Diagnosis includes a complete medical history and a thorough physical examination to determine the cause of the incontinence. Tests may include x rays, blood analysis, urine analysis, and special tests to determine bladder capacity, sphincter condition, and urethral pressure. A cystoscopic examination may also be performed. In this test, a tube with a small camera on the end (cystoscope) is inserted through the urethra into the bladder to visualize possible abnormalities.

QUESTIONS TO ASK YOUR DOCTOR

  • What causes my urinary incontinence?
  • Can it be cured?
  • What does treatment involve?
  • Are medications effective?
  • Can exercise help?

Treatment

Since urinary incontinence is a condition and not a disease, treatment depends on diagnostic results to clarify the type of incontinence and its underlying cause. Treatment commonly involves a combination of medications, behavioral techniques, and pelvic muscle exercises. Behavioral techniques include prompting the incontinent person to visit the bathroom every 2–4 hours, and bladder retraining that gradually increases the length of time between bathroom trips.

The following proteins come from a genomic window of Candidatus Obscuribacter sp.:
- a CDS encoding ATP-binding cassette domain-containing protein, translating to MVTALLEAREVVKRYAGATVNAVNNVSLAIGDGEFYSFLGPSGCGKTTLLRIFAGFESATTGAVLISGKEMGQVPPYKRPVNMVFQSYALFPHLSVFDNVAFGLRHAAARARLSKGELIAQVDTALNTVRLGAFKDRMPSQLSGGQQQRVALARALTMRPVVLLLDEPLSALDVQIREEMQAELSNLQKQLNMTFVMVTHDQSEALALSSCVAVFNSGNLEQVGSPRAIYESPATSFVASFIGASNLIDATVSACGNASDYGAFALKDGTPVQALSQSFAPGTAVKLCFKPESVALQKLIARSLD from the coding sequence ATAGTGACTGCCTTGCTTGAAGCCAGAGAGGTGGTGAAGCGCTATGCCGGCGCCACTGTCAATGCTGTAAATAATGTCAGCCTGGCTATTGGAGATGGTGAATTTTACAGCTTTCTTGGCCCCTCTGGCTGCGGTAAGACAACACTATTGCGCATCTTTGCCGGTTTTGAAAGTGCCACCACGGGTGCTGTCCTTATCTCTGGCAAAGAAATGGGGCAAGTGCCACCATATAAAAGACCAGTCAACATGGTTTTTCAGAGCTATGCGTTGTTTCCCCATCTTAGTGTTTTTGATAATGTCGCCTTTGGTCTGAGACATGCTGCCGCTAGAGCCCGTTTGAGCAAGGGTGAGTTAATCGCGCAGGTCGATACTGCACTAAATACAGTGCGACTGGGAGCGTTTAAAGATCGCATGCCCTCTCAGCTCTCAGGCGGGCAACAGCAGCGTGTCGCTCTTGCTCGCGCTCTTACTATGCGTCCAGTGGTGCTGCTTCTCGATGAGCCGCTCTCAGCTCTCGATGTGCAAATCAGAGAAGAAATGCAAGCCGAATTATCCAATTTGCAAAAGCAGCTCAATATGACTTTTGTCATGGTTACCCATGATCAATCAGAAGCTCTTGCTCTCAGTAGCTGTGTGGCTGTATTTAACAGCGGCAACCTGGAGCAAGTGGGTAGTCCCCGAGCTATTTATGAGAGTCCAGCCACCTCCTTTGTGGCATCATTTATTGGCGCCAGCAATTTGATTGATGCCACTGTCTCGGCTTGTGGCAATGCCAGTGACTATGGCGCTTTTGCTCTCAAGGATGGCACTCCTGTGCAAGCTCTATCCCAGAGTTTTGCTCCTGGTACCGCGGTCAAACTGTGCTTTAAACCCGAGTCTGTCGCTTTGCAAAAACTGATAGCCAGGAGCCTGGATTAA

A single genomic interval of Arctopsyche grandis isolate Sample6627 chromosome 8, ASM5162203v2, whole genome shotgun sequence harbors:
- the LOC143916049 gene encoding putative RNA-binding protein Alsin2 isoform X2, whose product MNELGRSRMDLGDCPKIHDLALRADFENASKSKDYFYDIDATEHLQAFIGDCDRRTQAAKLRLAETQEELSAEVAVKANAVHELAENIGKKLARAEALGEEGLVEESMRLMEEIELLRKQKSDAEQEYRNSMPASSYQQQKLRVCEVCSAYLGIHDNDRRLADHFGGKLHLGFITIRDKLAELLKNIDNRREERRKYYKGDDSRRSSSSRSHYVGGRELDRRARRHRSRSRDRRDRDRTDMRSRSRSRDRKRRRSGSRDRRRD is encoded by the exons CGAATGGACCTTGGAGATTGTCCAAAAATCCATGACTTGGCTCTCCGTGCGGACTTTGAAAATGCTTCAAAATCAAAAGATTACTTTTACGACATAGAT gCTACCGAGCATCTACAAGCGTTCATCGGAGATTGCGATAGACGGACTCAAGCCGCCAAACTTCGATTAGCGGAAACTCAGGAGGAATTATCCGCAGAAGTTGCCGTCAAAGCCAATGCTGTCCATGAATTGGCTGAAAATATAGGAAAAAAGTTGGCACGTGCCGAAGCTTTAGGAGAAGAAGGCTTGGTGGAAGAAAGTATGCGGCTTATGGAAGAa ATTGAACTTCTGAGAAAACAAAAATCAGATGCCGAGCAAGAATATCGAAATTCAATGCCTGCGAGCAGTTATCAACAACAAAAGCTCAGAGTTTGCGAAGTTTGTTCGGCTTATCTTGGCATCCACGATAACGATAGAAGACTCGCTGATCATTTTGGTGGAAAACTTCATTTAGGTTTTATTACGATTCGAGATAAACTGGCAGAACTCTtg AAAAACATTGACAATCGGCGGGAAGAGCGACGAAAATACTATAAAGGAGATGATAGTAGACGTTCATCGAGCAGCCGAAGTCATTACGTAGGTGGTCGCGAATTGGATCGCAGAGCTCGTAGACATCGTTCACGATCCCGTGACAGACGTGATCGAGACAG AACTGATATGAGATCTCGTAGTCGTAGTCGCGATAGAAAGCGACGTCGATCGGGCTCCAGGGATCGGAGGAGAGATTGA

For patients whose incontinence cannot be cured, devices and products are available to help manage incontinence, including catheters, pelvic organ support devices, urethral plug inserts, external collection systems, and absorbent products.

Nutrition/Dietetic concerns

Including more fiber in the diet has been shown to prevent constipation , a risk factor for urinary incontinence. Avoiding or limiting certain foods and drinks that may irritate the bladder, such as coffee, may also reduce urinary incontinence.

Therapy

Drug therapy can be used for incontinence. Medications are available to help control an overactive bladder , such as olterodine (Detrol), oxybutynin (Ditropan), solifenacin (Vesicare) and darifenacin (Enablex). Imipramine (Tofranil) is occasionally prescribed in combination with other medications to relax the bladder muscle. Antibiotics may also be prescribed if the incontinence results from a urinary tract infection or an inflamed prostate gland (prostatitis).